14.2 The distinction between libel and slander

Defamation can take two forms

(i) libel

(ii) slander.

Libel is usually written or takes some other permanent form.



Monson v Tussauds Ltd [1894] 1 QB 671

The ‘statement’ consisted of a waxwork of the claimant. He had been charged with murder in Scotland and the verdict of ‘not proven’ had been given. Nonetheless the waxwork was placed near the entrance to the Chamber of Horrors. It was held that this amounted to a libel.

While libel is usually written, statute creates certain other forms. By the Defamation Act 1952, si broadcasts and television performances are to be treated as libel. Cable pro-grammes are to be treated similarly (Cable and Broadcasting Act 1984) as are perform-ances of a play (Theatres Act 1968). The issue of material in a film soundtrack was decided in Youssoupoff v Metro-Goldivyn-Mayer Pictures Ltd [1934] 50 TLR 581 when it was held that this could amount to libel.

Slander is a statement in some non-permanent form, usually in the form of spoken words although a gesture may suffice.

Other differences between libel and slander reflect the view that defamation in a permanent form is potentially more serious. Libel was traditionally actionable per se and general damages could be recovered without evidence that any actual loss had occurred.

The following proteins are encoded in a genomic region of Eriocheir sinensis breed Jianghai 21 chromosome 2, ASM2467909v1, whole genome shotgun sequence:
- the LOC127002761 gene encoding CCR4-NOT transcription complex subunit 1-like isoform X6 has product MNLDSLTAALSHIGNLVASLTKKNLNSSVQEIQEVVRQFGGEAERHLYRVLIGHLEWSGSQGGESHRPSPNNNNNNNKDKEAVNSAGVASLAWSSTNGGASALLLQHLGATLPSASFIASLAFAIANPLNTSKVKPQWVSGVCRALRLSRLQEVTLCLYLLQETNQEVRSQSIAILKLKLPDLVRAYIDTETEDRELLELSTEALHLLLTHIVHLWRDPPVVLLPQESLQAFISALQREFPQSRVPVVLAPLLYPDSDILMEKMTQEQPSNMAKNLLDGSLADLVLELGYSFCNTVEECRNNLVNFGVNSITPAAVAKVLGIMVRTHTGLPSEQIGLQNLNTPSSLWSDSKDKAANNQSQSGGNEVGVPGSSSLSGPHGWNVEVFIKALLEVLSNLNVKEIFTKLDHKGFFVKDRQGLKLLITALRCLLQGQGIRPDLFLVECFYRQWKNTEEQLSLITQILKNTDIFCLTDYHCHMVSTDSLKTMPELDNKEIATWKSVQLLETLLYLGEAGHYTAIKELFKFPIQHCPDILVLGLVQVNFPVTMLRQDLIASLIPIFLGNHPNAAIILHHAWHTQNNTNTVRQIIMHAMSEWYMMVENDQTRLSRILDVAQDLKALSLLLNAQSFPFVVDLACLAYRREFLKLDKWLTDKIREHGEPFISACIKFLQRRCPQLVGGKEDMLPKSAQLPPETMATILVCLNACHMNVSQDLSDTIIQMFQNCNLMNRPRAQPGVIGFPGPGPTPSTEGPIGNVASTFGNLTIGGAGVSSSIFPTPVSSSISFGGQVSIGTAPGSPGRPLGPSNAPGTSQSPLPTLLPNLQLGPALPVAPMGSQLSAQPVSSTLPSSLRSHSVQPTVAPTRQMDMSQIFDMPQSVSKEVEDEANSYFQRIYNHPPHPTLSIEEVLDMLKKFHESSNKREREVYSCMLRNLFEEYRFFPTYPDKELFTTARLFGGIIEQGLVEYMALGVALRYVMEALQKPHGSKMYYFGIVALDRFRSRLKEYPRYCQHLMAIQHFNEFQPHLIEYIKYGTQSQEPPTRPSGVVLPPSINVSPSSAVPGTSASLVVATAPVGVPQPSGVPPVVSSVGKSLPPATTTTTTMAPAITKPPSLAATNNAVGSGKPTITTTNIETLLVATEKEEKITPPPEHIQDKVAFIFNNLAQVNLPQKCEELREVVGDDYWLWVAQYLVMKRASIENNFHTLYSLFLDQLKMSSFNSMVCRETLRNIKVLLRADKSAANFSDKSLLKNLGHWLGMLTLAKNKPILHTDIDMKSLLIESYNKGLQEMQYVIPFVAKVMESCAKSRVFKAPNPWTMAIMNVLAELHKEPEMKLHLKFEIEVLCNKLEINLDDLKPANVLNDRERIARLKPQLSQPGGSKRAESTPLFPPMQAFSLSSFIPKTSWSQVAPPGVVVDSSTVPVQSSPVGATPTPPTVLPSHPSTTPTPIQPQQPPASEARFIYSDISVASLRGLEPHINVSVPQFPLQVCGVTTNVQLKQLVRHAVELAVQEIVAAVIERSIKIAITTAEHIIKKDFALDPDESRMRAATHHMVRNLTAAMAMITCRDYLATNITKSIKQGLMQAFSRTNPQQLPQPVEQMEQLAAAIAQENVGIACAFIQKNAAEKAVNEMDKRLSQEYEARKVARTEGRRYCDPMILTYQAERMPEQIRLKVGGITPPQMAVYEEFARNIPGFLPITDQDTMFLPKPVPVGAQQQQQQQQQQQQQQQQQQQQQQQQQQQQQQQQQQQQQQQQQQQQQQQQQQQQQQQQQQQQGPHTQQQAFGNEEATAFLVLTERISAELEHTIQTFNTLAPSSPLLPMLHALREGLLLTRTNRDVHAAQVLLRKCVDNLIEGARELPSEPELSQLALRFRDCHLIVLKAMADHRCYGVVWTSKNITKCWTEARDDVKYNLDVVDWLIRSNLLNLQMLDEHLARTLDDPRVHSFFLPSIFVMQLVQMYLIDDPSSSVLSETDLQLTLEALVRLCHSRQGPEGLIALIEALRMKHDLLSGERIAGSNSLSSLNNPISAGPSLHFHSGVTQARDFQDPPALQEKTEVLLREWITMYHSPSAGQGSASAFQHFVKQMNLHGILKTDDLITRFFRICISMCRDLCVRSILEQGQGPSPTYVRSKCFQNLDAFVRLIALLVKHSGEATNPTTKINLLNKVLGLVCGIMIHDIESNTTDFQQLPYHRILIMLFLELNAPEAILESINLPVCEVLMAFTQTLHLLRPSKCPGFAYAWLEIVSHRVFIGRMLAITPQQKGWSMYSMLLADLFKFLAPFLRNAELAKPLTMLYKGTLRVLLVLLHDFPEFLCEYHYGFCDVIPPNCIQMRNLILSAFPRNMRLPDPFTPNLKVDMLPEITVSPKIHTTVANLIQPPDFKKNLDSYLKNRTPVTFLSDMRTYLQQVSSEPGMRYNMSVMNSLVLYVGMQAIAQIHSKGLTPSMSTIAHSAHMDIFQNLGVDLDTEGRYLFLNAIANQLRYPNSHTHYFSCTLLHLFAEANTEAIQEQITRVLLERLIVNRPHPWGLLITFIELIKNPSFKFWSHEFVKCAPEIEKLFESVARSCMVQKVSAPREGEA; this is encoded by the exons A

By contrast, in the case of slander ‘special damage’ always had to be shown. A claimant who sought a remedy for slander had to show that some disadvantage or loss which was capable of being measured in money had resulted. This was not always easy to establish. In Allsop v Allsop [1865] 5 H & N 534 illness caused by the worry resulting from a slander was held to be too remote. Similarly in Lynch v Knight [1861] 9 HLC 597 the fact that a husband turned his wife out after hearing about a pre-marital relationship was also held to be too remote.

Slander was traditionally actionable per se in very specific circumstances:

(i) where the imputation is that the claimant has committed a criminal offence punishable with imprisonment on the first conviction;

(ii) where the imputation is of un-chastity or adultery on the part of a woman or girl (Slander of Women Act 1891) (but this has now been repealed by sl4(l) Defamation Act 2013);

(iii) where it is imputed that the claimant is infected with a contagious or infectious disease likely to prevent others associating with the claimant (now under sl4(2) Defamation Act 2013 special damage has to be shown);